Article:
No wasabi and no sweat for me thank you very much.

The views out of the lake were so breathtakingly beautiful. My photos do not do it justice at all!

And a couple more photos from the catamaran as well.


We were dropped at Hakkone and took the ropeway up to the top.
Now this seemed like a good idea when I was booking this tour. I didn’t realise how high it was going to go!!
First, a few pictures.


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And then we were in the clouds and I was freaking out a bit!!!

I definitely made a mental note to NOT sit at the front on the way back down.

 
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Our tour was just about over.

All that was left was to take the bullet train back to Tokyo.

Even though hubby and I have been here many times, we were yet to ride the bullet train so were really looking forward to it!

Turns out, it’s just a train that goes pretty fast. When you’re sitting in it though, it’s quiet so you don’t really notice how fast you’re going. I’m sure if you were standing outside and it whizzed past you, it would knock you around a bit and be impressive but apart from reaching our destination a little quicker, I’m not sure that I’d use it again.

Once we were back at Tokyo, we went back to the Metropolitan Governement building. We really wanted to see the view from the observatory and seeing as it was getting darker, thought it would be nice to see it at night.
When we got there, there was a line that went out through the door AND it was closing within thirty minutes so we missed out again.
There’s always tomorrow.

Instead we walked around Shinjuku


We even went to the “you must see this” Robot Cafe!

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That is, we went outside it. The inside will need to be explored another day.
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Finally, I found my wine bar again. I had first seen this place a few trips to Japan ago.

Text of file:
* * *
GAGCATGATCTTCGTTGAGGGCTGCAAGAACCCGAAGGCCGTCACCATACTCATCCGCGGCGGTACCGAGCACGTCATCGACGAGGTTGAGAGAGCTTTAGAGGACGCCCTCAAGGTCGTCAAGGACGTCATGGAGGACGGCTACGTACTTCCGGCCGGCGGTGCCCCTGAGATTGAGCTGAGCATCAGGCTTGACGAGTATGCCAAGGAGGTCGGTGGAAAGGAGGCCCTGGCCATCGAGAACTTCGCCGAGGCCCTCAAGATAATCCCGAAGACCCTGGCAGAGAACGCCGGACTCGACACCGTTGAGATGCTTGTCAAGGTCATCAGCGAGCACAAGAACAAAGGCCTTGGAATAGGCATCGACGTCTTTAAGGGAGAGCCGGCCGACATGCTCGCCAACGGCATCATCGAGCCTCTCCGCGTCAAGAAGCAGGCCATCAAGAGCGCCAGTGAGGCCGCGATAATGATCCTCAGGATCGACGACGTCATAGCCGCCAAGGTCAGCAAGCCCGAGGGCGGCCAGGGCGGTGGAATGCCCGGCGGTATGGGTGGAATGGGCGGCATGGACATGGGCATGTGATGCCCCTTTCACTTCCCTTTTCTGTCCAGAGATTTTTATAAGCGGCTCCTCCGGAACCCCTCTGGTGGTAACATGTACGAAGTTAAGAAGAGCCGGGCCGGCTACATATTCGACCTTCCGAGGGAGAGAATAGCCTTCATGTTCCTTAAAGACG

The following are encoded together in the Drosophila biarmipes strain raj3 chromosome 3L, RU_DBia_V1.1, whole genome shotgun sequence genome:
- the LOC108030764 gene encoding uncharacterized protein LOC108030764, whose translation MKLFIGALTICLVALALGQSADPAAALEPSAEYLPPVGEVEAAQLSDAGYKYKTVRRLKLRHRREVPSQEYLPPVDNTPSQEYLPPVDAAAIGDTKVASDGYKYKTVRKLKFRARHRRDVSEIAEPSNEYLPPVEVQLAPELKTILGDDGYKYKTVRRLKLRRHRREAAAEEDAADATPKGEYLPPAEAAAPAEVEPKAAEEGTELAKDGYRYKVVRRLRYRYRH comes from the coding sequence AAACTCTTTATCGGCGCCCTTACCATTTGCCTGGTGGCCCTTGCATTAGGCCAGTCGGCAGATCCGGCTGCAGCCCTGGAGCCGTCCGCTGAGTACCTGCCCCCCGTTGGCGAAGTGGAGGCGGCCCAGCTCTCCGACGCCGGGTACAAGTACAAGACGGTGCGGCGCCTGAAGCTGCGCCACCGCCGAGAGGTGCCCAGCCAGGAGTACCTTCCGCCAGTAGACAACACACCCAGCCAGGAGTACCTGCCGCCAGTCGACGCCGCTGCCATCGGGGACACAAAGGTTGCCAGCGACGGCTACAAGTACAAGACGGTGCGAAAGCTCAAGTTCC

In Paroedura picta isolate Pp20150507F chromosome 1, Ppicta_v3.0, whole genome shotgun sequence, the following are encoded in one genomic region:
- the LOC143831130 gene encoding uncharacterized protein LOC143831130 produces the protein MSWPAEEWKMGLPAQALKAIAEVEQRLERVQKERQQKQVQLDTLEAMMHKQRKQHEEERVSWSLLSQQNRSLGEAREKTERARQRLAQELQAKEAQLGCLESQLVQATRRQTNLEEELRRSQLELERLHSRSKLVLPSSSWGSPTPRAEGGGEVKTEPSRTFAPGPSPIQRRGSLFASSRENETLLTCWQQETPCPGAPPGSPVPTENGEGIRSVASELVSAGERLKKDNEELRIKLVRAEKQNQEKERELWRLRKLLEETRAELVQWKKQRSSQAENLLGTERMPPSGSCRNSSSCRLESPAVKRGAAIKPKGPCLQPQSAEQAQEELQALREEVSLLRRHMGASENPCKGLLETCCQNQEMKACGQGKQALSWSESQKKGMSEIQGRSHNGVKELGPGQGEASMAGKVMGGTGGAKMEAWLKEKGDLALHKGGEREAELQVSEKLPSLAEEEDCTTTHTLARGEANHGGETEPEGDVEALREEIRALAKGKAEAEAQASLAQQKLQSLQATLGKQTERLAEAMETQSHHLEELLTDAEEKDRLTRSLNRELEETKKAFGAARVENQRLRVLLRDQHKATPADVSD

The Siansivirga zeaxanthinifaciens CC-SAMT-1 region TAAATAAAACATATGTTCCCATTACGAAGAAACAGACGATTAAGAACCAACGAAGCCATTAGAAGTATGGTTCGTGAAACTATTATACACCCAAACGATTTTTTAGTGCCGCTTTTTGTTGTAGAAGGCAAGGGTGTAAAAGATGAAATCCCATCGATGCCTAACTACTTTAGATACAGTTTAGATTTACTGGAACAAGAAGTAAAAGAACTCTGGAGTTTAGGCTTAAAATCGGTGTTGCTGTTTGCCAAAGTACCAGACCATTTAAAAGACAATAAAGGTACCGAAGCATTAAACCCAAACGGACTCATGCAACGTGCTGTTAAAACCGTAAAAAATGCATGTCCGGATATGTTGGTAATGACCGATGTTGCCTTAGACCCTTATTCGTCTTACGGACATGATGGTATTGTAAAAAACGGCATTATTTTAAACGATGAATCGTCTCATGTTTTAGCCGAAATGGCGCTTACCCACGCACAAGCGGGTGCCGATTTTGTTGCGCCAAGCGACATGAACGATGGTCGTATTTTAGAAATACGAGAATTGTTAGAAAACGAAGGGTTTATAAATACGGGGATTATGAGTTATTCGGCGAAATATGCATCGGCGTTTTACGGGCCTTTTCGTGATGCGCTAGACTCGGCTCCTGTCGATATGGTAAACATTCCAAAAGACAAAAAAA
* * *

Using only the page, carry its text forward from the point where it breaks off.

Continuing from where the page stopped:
This is the wine bar that is dedicated to all Margot’s around the world but especially me because I say so.

It had just been such a long day and our time here is not over so we can always go back.

I feel like we saw a lot of things we have wanted to see in Japan today and we met some really nice people and made some nice memories. Thanks Japan!

Just to finish up, I’ll leave you with this signboard that we saw in a cafe. I just love Japanese English!

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Vay Cay to Jay Jay – Part Six

Although I believe I have had input in planning how our days are going to be spent, hubby emphatically said he wasn’t going to put any ideas forth today and it was all up to me what we did. “Plan our day” he commanded.

So, I gleefully rubbed my hands together and said “I have the perfect day planned!”

I love the busy hubs like Shinjuku, Harajuku, Shibuya but I’ve seen them now and wanted some tranquility and peace. IMG_3673
Today, we were going to climb Mt Takao!

I had looked at a couple of sites and this is a direct quote from one of them.

Alight at Takaosanguchi Station (not Takao Station, which is the stop before) and you’ll be facing the front of the mountain. Don’t be tempted by the cable car or chair lifts at the foot of the mountain – taking either of these will cut short your walk and it’s really not a difficult climb.

Did you get  that? Apparently, this is not a difficult climb.

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First things first, get on the right train.

We got into a “women only” train carriage by accident but you wouldn’t know it by looking at the other passengers….

True to the website’s word, when we got off the train, we were right at the start of the walk.
I had had to talk hubby into this walk and I sold it by saying it was going to be a gentle walk up. Nothing like Mt Lofty! I said that because I knew that’s what he was thinking.